“Sam Levinson loved the way that it read on camera, so we had been in talks since the first season about possibly coming back for a second season and being commissioned to come up for looks for that,” Euan says.

His first meeting with crew members tasked with the aesthetics of the show was before COVID hit. Many of Euan’s storyboards for Maddy’s looks ended up molding the character — not entirely, he notes, but just enough to make it that her style was inextricably linked to how she presents herself throughout the series’ plot.

During Season 2, Euan was particularly fascinated with the fact that, as part of the process, they gave him a script of most of the episodes that were connected to Maddy’s storyline. “I had the script for the show maybe two, three months before. Then I was able to really dissect her character and see what personas we were going for, and what feelings we were trying to evoke with her clothes,” Euan says.

Growing up poor and in low-income communities all of his life, as well as not having a “classical” fashion education, Euan knew his sources were limited and that he had to figure out what most of his other contemporaries had learned in ateliers and in the classroom on-the-fly.

“I started hand-painting items because of my brother. My brother is a tattoo artist, so I watched him and would soak up ideas and skills, and would sketch and paint random things,” Euan says. He says he had almost a “feral impulse” to paint on luxury handbags, both for his brand and for the show, because certain purses and backpacks and totes are stamped with brands and price tags that have only ever been attainable for a certain bracket of the country’s elite. “Getting access to these handbags is sort of an indicator that, like, yes, you’ve achieved the American dream,” he says.

As a young adult, Euan was particularly moved by Takashi Murakami’s collaboration with Louis Vuitton, which lasted from the early 2000s to 2015. “I like how he was an Asian artist revolutionizing Louis Vuitton and stamping his own artistry on a luxury handbag, which was a groundbreaking moment in the industry during that decade,” Euan says.

https://www.instagram.com/p/CZA_gIJFjFd/

A post shared by Aidan Euan (@akna.store)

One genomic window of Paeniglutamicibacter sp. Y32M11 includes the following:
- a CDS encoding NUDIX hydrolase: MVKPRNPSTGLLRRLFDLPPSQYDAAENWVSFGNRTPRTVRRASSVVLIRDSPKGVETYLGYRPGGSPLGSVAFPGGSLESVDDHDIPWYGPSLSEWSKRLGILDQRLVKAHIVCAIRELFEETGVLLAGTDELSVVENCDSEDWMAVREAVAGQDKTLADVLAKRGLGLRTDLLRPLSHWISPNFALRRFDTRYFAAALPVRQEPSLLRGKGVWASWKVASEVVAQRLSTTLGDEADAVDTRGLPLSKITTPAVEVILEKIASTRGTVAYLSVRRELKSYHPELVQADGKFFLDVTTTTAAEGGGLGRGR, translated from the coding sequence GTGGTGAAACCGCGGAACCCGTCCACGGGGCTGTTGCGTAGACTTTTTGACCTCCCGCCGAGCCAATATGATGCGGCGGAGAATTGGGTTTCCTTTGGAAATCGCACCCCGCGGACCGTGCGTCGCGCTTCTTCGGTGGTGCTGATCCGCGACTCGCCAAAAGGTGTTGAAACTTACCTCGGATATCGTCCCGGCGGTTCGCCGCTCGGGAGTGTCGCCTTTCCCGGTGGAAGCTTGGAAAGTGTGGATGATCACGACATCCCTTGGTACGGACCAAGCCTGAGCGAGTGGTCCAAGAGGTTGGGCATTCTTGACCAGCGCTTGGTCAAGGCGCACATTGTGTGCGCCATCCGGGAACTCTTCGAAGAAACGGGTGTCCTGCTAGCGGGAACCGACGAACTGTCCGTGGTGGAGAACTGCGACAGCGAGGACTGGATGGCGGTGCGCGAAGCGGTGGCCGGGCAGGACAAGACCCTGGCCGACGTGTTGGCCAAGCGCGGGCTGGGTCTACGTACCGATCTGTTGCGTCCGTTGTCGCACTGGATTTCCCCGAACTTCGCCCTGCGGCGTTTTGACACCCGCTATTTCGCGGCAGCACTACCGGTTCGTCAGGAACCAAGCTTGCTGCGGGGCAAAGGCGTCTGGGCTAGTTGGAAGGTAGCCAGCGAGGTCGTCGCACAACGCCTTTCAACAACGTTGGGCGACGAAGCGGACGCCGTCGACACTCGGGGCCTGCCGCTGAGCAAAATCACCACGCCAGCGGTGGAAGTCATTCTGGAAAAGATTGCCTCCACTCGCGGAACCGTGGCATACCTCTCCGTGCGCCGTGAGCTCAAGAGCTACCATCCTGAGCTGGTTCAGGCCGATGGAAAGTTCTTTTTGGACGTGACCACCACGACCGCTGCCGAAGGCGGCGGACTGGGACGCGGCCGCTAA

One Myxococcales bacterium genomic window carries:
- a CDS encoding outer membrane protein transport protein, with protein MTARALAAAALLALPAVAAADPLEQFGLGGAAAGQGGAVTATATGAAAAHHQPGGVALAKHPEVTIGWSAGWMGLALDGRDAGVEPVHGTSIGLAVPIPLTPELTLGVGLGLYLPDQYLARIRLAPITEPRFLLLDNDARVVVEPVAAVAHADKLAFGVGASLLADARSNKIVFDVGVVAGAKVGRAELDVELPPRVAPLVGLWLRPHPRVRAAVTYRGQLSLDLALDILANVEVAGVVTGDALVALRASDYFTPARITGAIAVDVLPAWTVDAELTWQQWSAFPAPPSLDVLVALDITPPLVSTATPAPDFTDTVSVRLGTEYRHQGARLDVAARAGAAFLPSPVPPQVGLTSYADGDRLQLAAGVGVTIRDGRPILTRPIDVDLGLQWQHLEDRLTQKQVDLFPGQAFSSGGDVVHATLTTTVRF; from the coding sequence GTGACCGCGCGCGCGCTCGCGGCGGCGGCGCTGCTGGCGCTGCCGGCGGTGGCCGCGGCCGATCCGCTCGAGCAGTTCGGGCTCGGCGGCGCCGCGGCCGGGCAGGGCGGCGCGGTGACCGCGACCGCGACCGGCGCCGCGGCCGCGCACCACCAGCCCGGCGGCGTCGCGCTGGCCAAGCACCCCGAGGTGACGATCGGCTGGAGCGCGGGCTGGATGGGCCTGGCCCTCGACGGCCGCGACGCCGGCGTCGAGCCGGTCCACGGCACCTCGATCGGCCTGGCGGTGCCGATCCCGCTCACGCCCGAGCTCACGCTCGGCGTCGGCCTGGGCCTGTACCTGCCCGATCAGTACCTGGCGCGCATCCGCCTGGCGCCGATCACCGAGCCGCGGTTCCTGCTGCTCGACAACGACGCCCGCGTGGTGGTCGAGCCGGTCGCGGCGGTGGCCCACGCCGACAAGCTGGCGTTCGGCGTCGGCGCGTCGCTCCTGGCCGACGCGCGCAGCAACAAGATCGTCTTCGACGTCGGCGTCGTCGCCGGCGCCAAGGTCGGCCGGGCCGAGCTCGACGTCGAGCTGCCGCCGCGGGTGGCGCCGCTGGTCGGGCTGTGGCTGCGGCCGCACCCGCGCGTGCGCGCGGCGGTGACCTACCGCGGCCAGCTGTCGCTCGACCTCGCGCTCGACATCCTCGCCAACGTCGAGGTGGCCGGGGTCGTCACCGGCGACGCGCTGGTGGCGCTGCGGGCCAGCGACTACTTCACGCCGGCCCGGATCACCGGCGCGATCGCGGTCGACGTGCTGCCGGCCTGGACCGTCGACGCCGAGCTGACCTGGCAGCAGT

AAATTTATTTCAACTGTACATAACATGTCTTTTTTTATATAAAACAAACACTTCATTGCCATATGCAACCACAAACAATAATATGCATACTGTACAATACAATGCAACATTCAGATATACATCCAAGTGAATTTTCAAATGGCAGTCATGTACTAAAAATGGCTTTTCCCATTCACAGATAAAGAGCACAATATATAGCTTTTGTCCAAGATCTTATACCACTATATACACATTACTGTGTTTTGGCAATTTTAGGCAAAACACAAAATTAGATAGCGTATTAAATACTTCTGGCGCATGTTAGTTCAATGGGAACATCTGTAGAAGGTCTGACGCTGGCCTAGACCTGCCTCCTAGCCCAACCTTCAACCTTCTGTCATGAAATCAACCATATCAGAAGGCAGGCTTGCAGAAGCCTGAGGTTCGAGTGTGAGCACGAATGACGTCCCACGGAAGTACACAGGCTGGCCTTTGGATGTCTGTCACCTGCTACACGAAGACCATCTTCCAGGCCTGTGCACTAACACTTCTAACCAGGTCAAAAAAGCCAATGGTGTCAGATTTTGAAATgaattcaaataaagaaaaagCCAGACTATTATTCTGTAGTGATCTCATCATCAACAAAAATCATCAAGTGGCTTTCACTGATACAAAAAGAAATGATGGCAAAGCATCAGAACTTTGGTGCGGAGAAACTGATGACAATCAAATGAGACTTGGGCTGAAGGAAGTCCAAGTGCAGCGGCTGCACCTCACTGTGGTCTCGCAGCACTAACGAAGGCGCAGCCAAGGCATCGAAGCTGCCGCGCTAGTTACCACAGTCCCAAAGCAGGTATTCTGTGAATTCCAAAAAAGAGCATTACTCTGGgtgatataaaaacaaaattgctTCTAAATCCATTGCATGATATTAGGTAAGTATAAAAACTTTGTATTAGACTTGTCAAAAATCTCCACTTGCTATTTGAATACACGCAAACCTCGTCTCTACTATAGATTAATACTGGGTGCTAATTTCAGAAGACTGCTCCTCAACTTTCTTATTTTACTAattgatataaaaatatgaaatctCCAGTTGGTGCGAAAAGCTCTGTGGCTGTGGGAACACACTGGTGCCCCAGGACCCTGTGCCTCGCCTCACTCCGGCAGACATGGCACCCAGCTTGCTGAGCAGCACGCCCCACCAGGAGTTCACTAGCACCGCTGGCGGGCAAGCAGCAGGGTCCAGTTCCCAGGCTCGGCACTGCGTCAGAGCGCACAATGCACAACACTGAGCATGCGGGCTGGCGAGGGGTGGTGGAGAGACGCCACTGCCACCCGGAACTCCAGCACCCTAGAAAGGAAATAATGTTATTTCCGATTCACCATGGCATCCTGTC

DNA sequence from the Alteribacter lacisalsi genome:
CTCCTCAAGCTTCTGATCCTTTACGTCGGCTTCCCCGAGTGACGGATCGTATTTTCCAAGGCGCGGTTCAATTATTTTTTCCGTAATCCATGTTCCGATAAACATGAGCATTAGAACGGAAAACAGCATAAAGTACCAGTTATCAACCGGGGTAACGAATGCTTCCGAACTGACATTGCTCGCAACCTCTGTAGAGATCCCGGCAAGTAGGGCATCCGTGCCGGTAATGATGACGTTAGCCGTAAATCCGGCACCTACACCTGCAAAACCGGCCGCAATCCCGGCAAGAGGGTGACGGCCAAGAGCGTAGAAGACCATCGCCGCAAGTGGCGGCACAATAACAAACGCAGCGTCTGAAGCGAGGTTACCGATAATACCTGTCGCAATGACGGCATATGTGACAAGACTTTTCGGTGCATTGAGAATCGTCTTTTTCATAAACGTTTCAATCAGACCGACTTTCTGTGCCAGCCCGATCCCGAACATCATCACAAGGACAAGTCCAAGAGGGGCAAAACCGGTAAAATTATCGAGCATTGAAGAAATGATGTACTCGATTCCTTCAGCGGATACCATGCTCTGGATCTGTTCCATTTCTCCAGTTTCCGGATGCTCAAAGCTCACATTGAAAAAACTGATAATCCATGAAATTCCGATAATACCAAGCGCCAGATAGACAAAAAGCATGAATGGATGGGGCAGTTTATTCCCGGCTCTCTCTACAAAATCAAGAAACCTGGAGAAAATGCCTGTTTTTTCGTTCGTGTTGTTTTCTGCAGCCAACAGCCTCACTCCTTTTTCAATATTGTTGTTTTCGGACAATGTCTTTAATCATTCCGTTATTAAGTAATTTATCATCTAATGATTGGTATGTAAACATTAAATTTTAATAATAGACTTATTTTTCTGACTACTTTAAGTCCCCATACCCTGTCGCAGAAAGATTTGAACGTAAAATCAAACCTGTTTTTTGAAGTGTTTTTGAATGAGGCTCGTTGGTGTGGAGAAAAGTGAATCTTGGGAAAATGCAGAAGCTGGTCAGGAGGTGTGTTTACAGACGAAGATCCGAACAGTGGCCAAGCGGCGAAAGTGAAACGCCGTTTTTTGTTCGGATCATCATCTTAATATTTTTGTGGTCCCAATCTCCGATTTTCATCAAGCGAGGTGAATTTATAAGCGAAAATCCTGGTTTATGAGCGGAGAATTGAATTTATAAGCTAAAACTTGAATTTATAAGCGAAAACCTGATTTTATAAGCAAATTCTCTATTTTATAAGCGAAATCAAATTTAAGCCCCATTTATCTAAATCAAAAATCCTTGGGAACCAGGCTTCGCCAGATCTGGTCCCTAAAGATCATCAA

Since Maddy’s cut-out black dress and matching gloves made their debut in the first episode of Season 2, almost a full two years after the fateful winter formal at East Highland High was portrayed on-screen, Akna’s Instagram page has blown up — and suddenly, Euan has had a difficult time keeping up with the high-demand from legions of Maddy wannabes.

“I can’t imagine myself working for another fashion house, because I don’t want anybody to come in and take credit for my work. Without a brick-and-mortar store, the internet helps me keep everything not only me, but also my wife, have worked so hard to build in-house,” Euan says.

As for Euan’s next steps, he wants to continue curating his brand the way he envisions it and is fueled by the praise fans of his work on “Euphoria” have given him. Euan’s biggest wish for Akna, once it has fully flourished into the identity he is currently cultivating, is for it to be in a department store.

“I think that would be an enormous step as an immigrant artist and designer. It would be a testament of how much we can do as Hispanic immigrants and as Mexican immigrants, and how hard it is to be us and how we are able to overcome by navigating our opportunities and really utilizing the resources at our disposal,” Euan says. “I didn’t go to school for design. I didn’t even finish high school, but you know, it’s all because I didn’t feel like I could do anything back then.”

He feels empowered now as both an immigrant and an artist. The honor of being selected to be the Pygmalion to HBO’s resident Latina baddie — a Galatea in cropped tanks, jet-black hair, big hoops and low-rise distressed bellbottoms — is only the beginning for Euan and his brand.

Source: Read Full Article